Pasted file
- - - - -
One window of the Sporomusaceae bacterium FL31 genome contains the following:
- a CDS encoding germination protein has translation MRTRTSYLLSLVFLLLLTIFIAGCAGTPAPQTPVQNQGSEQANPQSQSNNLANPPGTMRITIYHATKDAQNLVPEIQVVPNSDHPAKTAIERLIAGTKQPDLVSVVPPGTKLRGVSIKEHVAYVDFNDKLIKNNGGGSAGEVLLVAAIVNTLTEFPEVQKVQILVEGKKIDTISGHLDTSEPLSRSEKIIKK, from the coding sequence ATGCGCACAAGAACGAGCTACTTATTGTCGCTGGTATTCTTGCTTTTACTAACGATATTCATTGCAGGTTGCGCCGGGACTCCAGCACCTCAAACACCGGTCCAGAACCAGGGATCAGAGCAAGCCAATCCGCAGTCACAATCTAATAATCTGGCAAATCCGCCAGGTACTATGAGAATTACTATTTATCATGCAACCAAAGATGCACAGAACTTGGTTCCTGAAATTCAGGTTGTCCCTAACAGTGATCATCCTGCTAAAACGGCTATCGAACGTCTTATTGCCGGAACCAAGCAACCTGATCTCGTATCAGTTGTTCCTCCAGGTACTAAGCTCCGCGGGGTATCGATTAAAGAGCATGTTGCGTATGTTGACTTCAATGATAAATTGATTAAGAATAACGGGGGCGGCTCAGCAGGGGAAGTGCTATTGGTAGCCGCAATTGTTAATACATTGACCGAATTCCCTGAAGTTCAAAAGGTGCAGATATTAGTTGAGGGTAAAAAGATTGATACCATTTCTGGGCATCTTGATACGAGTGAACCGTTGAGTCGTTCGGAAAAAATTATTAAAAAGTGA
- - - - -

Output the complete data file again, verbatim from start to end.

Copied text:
One window of the Sporomusaceae bacterium FL31 genome contains the following:
- a CDS encoding germination protein has translation MRTRTSYLLSLVFLLLLTIFIAGCAGTPAPQTPVQNQGSEQANPQSQSNNLANPPGTMRITIYHATKDAQNLVPEIQVVPNSDHPAKTAIERLIAGTKQPDLVSVVPPGTKLRGVSIKEHVAYVDFNDKLIKNNGGGSAGEVLLVAAIVNTLTEFPEVQKVQILVEGKKIDTISGHLDTSEPLSRSEKIIKK, from the coding sequence ATGCGCACAAGAACGAGCTACTTATTGTCGCTGGTATTCTTGCTTTTACTAACGATATTCATTGCAGGTTGCGCCGGGACTCCAGCACCTCAAACACCGGTCCAGAACCAGGGATCAGAGCAAGCCAATCCGCAGTCACAATCTAATAATCTGGCAAATCCGCCAGGTACTATGAGAATTACTATTTATCATGCAACCAAAGATGCACAGAACTTGGTTCCTGAAATTCAGGTTGTCCCTAACAGTGATCATCCTGCTAAAACGGCTATCGAACGTCTTATTGCCGGAACCAAGCAACCTGATCTCGTATCAGTTGTTCCTCCAGGTACTAAGCTCCGCGGGGTATCGATTAAAGAGCATGTTGCGTATGTTGACTTCAATGATAAATTGATTAAGAATAACGGGGGCGGCTCAGCAGGGGAAGTGCTATTGGTAGCCGCAATTGTTAATACATTGACCGAATTCCCTGAAGTTCAAAAGGTGCAGATATTAGTTGAGGGTAAAAAGATTGATACCATTTCTGGGCATCTTGATACGAGTGAACCGTTGAGTCGTTCGGAAAAAATTATTAAAAAGTGA